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If You're not Thinking About Accessibility - a Talk with Marcy Sutton

"If you’re a designer and you’re not thinking about accessibility then you’re not doing the best work you could be doing" - a talk with Marcy Sutton, Accessibility Engineer at Adobe.

Marcy Sutton is a web developer and web accessibility advocate based in Seattle. She currently works as an Accessibility Engineer for Adobe. She is also the co-leader of Girl Develop It Seattle and an international public speaker. You can learn more about Marcy’s work from her website and her Twitter account.

In this brief interview, we are looking at various dimensions of web accessibility and how it cuts across multiple layers of online product development. Read on for more!

Are you able to describe your daily routine as an Accessibility Engineer at Adobe? What does an Accessibility Engineer in such a large company do?

Well I’m sort of still figuring that out :) On a regular busy day I’m working with product teams to improve accessibility in software. So far, I’ve worked on Adobe Muse, which is a free-flow design tool for design-oriented people to create websites. It outputs web code, and I’ve worked with the team to make this web code more accessible.

Are you also involved in increasing the accessibility of Adobe websites?

Yes - some of my teammates on the accessibility team do that. We’re also working on the accessibility of several online services. The Adobe accessibility team consists of seven people - it is pretty small for a company of 10.000, but hopefully it will grow.

You often mention that when you learned about web a11y you almost immediately fell in love with the concept, because it reflected your values and added meaning to what you do - could you elaborate on that.

When I started out, I worked in an agency and the reason web accessibility came up was because we had a client who’d been sued for a lack of accessibility in their online retail platform. As a result, every agency partner had to deliver accessible code. I actually enjoyed it, because from a development perspective, there were some geeky challenges you could figure out, while the whole purpose was to make the website work better for people with disabilities. Once I got to know some of those people personally, it made me care a lot about web accessibility in general.

Putting the ‘people factor’ of web a11y aside (if that's ever possible) - how valid is a statement that taking care of web accessibility will also address the technical quality of the websites and content and increase UX for a regular non-disabled person? Any real life examples that come to your mind?

I think there are many cases where designing a more accessible service does make the experience better for everyone. I also recognize there is tension with aesthetics for design teams. What constitutes slick user experience for some - like using parallax animations with the mouse, subtle text colors, or hiding the “ugly” blue focus ring - may appeal to young people with good eyesight and motor abilities, but will leave people with disabilities behind. I do think it’s possible to make something visually pleasing that is accessible, but it takes awareness and dedication from designers to consider users unlike themselves. However, there are payoffs for creating truly universal designs, including more diverse user adoption. Accessible technical implementations also encourage web standards because of what you get for free, and well-architected interfaces can easily add support for additional user inputs, such as speech or switch control.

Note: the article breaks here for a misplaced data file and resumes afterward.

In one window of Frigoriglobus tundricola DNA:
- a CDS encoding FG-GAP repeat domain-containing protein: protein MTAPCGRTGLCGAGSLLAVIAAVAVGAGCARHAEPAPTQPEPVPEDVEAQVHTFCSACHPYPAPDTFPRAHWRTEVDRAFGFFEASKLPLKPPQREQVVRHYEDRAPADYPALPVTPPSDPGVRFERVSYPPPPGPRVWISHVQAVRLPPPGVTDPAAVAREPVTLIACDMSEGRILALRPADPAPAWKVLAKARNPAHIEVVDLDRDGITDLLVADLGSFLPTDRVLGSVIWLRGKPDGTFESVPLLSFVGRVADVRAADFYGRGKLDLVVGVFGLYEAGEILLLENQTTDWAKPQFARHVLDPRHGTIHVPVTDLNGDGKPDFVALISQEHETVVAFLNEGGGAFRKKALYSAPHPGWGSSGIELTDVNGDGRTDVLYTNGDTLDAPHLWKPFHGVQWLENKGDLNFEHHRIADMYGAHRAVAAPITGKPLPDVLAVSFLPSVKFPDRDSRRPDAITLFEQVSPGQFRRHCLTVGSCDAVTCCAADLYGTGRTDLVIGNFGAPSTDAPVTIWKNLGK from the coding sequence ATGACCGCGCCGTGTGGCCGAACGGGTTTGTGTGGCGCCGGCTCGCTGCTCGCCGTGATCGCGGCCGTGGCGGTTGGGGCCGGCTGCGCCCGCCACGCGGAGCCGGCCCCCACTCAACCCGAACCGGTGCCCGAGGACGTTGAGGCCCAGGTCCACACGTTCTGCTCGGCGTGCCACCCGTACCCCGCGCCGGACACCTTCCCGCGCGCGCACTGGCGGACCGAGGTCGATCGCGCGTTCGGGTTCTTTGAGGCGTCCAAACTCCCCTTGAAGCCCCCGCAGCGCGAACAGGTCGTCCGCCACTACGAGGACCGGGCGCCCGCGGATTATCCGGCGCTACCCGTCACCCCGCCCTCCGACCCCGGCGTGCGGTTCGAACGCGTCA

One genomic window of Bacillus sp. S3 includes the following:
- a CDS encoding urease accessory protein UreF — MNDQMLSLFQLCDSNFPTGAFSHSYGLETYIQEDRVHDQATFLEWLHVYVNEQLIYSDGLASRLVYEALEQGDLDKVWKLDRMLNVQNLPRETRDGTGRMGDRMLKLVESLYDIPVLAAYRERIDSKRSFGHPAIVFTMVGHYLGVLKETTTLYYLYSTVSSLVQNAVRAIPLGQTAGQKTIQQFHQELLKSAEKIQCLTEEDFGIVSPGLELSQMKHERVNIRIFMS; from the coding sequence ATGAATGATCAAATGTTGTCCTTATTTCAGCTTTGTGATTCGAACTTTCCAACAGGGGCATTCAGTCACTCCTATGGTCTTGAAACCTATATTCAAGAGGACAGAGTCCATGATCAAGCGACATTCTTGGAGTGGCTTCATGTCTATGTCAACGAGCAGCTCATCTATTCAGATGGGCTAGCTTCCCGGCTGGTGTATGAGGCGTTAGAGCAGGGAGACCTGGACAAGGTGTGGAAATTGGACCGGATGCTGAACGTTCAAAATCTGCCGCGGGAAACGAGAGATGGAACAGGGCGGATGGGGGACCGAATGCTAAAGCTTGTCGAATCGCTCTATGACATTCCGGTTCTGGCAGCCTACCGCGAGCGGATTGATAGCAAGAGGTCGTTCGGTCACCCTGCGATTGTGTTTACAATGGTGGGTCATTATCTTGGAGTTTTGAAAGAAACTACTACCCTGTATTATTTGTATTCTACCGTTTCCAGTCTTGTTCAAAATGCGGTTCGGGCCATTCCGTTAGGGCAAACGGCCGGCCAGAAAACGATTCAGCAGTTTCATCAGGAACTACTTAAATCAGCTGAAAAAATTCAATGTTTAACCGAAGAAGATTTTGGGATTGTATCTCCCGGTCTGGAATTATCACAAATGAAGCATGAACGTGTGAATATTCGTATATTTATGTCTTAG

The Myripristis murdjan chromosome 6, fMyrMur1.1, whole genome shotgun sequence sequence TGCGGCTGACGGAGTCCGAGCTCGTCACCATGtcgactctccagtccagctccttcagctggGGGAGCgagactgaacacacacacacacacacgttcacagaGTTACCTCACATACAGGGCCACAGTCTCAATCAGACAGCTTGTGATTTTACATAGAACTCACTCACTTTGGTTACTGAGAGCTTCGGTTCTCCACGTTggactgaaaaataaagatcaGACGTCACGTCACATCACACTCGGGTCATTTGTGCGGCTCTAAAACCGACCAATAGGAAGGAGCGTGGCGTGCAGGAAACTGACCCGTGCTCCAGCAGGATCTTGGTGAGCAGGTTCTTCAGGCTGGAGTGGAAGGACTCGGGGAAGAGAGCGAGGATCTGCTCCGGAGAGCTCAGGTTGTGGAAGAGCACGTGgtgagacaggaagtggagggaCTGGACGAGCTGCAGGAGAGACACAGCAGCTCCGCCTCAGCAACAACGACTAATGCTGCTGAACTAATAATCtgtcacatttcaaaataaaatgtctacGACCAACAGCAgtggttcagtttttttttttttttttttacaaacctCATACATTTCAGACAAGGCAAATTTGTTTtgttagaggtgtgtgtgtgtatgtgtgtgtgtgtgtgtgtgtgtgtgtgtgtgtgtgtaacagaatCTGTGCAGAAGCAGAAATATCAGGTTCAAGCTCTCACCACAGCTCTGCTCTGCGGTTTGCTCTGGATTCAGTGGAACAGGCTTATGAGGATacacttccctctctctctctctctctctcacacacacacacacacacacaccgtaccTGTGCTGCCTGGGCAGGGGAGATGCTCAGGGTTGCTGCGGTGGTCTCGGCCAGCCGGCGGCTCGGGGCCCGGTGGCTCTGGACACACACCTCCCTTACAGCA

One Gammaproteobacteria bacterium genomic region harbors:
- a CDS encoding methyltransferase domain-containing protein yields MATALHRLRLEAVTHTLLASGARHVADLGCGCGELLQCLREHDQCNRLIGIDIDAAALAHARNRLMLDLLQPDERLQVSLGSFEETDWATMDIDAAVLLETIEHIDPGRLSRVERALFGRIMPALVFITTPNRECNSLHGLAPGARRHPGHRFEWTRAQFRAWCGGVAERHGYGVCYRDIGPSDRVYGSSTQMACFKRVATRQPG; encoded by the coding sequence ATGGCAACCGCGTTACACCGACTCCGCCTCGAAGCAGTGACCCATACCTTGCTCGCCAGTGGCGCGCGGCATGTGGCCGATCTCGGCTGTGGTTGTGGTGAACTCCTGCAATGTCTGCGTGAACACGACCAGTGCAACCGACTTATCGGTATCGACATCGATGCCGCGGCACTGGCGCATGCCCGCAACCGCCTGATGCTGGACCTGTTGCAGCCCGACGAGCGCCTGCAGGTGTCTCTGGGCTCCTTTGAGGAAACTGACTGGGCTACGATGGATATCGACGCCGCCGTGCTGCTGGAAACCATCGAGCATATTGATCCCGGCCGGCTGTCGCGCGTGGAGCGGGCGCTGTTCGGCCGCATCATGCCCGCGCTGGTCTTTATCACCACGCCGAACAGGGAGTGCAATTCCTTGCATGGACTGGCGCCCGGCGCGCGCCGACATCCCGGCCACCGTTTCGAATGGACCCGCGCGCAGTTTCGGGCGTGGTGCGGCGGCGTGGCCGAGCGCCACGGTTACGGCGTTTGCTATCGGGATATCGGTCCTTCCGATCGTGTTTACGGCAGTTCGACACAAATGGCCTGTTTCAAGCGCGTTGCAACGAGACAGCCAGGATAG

So what would be the best way to go about it? What should come first - the design or accessibility or both at the same time?

I think it should be both at the same time. When you design for a medium you should understand, at least conceptually, what are the different inputs that people use to navigate it. If you’re a designer and you’re not thinking about accessibility then you’re not doing the best work you could be doing. You should be thinking how somebody is going to navigate with a keyboard. These may be frightening words, but it’s pretty irresponsible to not really think about those users at all. Sadly, it’s possible to go through your career as a designer or developer without learning about accessibility. Consider a heavily animated user interface - is it going to make people sick? How do I let them turn off the animation? If you’re a designer, you must consider this sort of thing. Part of my job at Adobe (internally and externally) is to raise awareness about these sorts of issues. I think they’re becoming more mainstream as mainstream conferences accept web accessibility talks from people in the industry - it’s starting to become a little more well known.

I see you’re able to pinpoint exact situations where people might find an obstacle in their journeys on the web, but how do you become aware of such issues? Do you reach out for feedback from people with disabilities?